Pat Summitt, who won more games than anyone in NCAA college basketball history, stepped down Wednesday as coach of the Tennessee Lady Vols, less than eight months after revealing she had early-onset dementia.
"I've loved being the head coach at Tennessee for 38 years, but I recognize that the time has come to move into the future and to step into a new role," the 59-year-old Hall of Famer said in a statement issued by the school.
Summitt's career ends with a 1,098-208 record, 16 regular-season Southeastern Conference championships and 16 SEC tournament titles.
During her time, Tennessee never failed to reach the NCAA tournament, never received a seed lower than No. 5 and reached 18 Final Fours.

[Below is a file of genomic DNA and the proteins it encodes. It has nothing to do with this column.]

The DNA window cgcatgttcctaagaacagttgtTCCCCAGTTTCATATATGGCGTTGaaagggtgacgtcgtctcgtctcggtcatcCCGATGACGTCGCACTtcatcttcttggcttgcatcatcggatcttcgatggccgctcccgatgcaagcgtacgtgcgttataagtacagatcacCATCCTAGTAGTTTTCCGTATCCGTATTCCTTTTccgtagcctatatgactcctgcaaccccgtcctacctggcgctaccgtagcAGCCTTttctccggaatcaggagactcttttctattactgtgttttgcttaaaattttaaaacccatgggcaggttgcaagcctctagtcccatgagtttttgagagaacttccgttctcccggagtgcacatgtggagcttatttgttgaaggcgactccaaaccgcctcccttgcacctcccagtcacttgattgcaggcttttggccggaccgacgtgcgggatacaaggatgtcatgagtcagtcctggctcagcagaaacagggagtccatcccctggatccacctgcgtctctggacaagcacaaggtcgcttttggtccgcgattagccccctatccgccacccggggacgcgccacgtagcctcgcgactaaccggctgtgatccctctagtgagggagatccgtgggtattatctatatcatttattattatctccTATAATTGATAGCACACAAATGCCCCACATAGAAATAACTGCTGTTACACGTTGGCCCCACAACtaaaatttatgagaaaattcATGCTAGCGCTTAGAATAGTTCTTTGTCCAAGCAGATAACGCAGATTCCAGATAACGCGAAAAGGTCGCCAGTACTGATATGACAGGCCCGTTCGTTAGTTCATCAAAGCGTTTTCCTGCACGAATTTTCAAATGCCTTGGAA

Longtime assistant Holly Warlick will take over for Summitt, who will be head coach emeritus.
When the Lady Vols lost in a regional final to eventual national champion Baylor, Warlick's tears were a sign of how draining the season had been and of how it likely was Summitt's last game.
"She is an icon who does not view herself in that light, and her legacy is well-defined and everlasting," athletic director Dave Hart said. "Just like there will never be another John Wooden, there will never be another Pat Summitt."
Summitt will report to Hart while assisting the program she guided to eight national titles since taking over in 1974.
Tennessee said Summitt's responsibilities will include helping with recruiting, watching practice, attending staff meetings, helping coaches analyze practice and games, and advising the Southeastern Conference on women's basketball issues and mentoring players.